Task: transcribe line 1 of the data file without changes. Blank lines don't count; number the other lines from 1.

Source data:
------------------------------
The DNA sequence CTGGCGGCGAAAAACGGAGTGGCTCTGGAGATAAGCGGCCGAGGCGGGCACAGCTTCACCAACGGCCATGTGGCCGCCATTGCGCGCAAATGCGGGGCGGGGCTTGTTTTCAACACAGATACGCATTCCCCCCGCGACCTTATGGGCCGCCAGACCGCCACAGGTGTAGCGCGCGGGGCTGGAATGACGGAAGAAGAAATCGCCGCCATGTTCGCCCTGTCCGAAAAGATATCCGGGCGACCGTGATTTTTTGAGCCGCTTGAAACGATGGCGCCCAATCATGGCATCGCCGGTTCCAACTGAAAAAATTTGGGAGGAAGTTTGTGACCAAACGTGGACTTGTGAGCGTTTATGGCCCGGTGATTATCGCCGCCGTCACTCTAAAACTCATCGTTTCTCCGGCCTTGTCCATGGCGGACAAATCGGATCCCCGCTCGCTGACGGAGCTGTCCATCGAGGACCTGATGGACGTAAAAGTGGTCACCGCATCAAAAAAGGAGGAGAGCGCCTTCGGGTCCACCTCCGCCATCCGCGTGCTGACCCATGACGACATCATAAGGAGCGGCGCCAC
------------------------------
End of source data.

The DNA sequence CTGGCGGCGAAAAACGGAGTGGCTCTGGAGATAAGCGGCCGAGGCGGGCACAGCTTCACCAACGGCCATGTGGCCGCCATTGCGCGCAAATGCGGGGCGGGGCTTGTTTTCAACACAGATACGCATTCCCCCCGCGACCTTATGGGCCGCCAGACCGCCACAGGTGTAGCGCGCGGGGCTGGAATGACGGAAGAAGAAATCGCCGCCATGTTCGCCCTGTCCGAAAAGATATCCGGGCGACCGTGATTTTTTGAGCCGCTTGAAACGATGGCGCCCAATCATGGCATCGCCGGTTCCAACTGAAAAAATTTGGGAGGAAGTTTGTGACCAAACGTGGACTTGTGAGCGTTTATGGCCCGGTGATTATCGCCGCCGTCACTCTAAAACTCATCGTTTCTCCGGCCTTGTCCATGGCGGACAAATCGGATCCCCGCTCGCTGACGGAGCTGTCCATCGAGGACCTGATGGACGTAAAAGTGGTCACCGCATCAAAAAAGGAGGAGAGCGCCTTCGGGTCCACCTCCGCCATCCGCGTGCTGACCCATGACGACATCATAAGGAGCGGCGCCAC